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HQ 083721

JUNE 13, 1989

CLA-2 CO:R:C:G 083721 PR


TARIFF NO.: 6210.40.1020

Ms. Mary Ann Ost
H.Z. Bernstein Co., Inc.
One World Trade Center, Suite 1973
New York, New York 10048

RE: Classification of Four Jackets

Dear Ms. Ost:

This ruling is in response to your letter of February 13, 1989, on behalf of Overseas Fashion Industries, Inc., concerning the classification of four men's and boys' jackets.


A single sample (men's style 90/9317) was received by this office. The sample is a man's short-length cold weather jacket. It has long sleeves with elasticized cuffs; an elasticized waist; a full front opening secured by two zipper closures (the inner one extends from waist to neck and the outer one from waist to the collar ends); and two side inserted pockets with zipper closures. The outer shell is made from three separate fabrics-- the raglan sleeves from a blue fabric; the upper body of the garment, front and back, from a green fabric; and the lower body of the garment, front and back, from a grey fabric. All three are woven man-made fiber fabrics that are stated to have a 600 millimeter polyurethane coating on their inner surface. The plastics coating is clearly visible under 15X magnification, but cannot be seen with the naked eye. The woven man-made fiber lining is quilted to a heavy nonwoven man-made fiber fabric insulating layer which forms the middle layer in the garment. The fabrics originate in Korea and are shipped to Bangladesh where the garments are manufactured.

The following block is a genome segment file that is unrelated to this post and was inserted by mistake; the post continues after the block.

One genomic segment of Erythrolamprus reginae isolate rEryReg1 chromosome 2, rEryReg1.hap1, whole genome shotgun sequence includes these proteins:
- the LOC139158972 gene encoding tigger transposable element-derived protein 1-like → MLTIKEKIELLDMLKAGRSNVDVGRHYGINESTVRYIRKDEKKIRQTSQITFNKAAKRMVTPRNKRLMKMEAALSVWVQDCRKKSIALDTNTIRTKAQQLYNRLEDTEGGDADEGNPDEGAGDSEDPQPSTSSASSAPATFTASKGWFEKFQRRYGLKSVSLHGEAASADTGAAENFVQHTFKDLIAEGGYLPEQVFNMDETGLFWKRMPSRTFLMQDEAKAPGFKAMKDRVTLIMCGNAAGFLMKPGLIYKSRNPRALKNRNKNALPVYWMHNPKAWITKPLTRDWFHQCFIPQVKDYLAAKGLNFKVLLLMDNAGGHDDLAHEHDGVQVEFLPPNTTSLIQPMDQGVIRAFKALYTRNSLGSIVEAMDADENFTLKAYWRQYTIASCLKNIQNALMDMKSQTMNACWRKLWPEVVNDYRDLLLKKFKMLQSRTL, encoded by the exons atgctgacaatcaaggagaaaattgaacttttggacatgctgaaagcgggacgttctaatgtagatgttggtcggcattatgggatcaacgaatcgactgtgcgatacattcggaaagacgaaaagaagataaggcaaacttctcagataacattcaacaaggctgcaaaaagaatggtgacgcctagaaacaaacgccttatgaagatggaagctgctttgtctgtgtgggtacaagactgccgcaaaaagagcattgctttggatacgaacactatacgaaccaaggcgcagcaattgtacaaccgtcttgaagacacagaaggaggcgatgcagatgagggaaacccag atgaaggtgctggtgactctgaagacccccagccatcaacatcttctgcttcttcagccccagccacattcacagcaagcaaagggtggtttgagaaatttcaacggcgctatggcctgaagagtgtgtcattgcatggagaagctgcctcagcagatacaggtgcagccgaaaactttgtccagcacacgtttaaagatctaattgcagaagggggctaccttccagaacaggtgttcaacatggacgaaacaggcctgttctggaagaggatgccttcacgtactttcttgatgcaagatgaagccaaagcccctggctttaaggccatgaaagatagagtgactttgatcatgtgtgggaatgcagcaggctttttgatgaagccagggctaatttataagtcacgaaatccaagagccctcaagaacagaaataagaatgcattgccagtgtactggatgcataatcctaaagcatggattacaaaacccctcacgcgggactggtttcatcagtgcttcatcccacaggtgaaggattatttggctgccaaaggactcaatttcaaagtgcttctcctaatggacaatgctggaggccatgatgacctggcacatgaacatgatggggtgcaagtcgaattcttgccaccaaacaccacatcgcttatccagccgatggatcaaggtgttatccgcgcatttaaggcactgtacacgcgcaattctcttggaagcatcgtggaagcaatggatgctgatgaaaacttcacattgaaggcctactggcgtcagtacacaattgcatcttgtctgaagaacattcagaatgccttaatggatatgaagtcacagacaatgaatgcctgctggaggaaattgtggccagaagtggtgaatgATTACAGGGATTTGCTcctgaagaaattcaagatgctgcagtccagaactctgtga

It is requested that Customs rule on the instant sample and three other styles. However, without samples of those styles, we are unable to determine their tariff status.


The primary issue presented is the proper classification of the sample jacket. However, in order to make that determination, it must be decided whether the outer shell is a fabric of Heading 5903, Harmonized Tariff Schedule of the United States Annotated (HTSUSA), and whether the nonwoven fabric batting in the garment causes that garment to be classifiable in Heading 6210, HTSUSA, as a garment made up of fabric of Heading 5603.